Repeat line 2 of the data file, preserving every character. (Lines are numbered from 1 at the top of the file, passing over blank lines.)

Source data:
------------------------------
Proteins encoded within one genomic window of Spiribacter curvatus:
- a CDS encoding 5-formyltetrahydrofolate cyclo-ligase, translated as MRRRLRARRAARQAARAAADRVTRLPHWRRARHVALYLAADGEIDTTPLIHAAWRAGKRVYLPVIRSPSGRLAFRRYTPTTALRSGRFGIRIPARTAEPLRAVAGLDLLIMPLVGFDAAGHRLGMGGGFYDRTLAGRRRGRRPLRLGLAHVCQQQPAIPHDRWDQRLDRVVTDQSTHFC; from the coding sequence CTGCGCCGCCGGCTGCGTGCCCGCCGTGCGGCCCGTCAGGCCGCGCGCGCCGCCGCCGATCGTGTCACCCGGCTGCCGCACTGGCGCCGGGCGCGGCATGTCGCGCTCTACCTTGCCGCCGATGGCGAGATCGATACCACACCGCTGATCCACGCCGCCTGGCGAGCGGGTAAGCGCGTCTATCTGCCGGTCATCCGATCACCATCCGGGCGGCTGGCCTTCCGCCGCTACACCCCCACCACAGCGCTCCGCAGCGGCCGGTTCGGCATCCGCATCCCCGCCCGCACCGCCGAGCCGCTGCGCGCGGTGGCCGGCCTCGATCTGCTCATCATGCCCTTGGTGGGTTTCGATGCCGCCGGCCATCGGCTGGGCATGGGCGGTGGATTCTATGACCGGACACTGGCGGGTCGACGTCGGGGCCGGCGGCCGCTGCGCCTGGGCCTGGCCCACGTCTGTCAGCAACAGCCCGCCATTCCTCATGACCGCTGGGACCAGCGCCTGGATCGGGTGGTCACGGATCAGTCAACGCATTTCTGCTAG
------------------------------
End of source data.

- a CDS encoding 5-formyltetrahydrofolate cyclo-ligase, translated as MRRRLRARRAARQAARAAADRVTRLPHWRRARHVALYLAADGEIDTTPLIHAAWRAGKRVYLPVIRSPSGRLAFRRYTPTTALRSGRFGIRIPARTAEPLRAVAGLDLLIMPLVGFDAAGHRLGMGGGFYDRTLAGRRRGRRPLRLGLAHVCQQQPAIPHDRWDQRLDRVVTDQSTHFC; from the coding sequence CTGCGCCGCCGGCTGCGTGCCCGCCGTGCGGCCCGTCAGGCCGCGCGCGCCGCCGCCGATCGTGTCACCCGGCTGCCGCACTGGCGCCGGGCGCGGCATGTCGCGCTCTACCTTGCCGCCGATGGCGAGATCGATACCACACCGCTGATCCACGCCGCCTGGCGAGCGGGTAAGCGCGTCTATCTGCCGGTCATCCGATCACCATCCGGGCGGCTGGCCTTCCGCCGCTACACCCCCACCACAGCGCTCCGCAGCGGCCGGTTCGGCATCCGCATCCCCGCCCGCACCGCCGAGCCGCTGCGCGCGGTGGCCGGCCTCGATCTGCTCATCATGCCCTTGGTGGGTTTCGATGCCGCCGGCCATCGGCTGGGCATGGGCGGTGGATTCTATGACCGGACACTGGCGGGTCGACGTCGGGGCCGGCGGCCGCTGCGCCTGGGCCTGGCCCACGTCTGTCAGCAACAGCCCGCCATTCCTCATGACCGCTGGGACCAGCGCCTGGATCGGGTGGTCACGGATCAGTCAACGCATTTCTGCTAG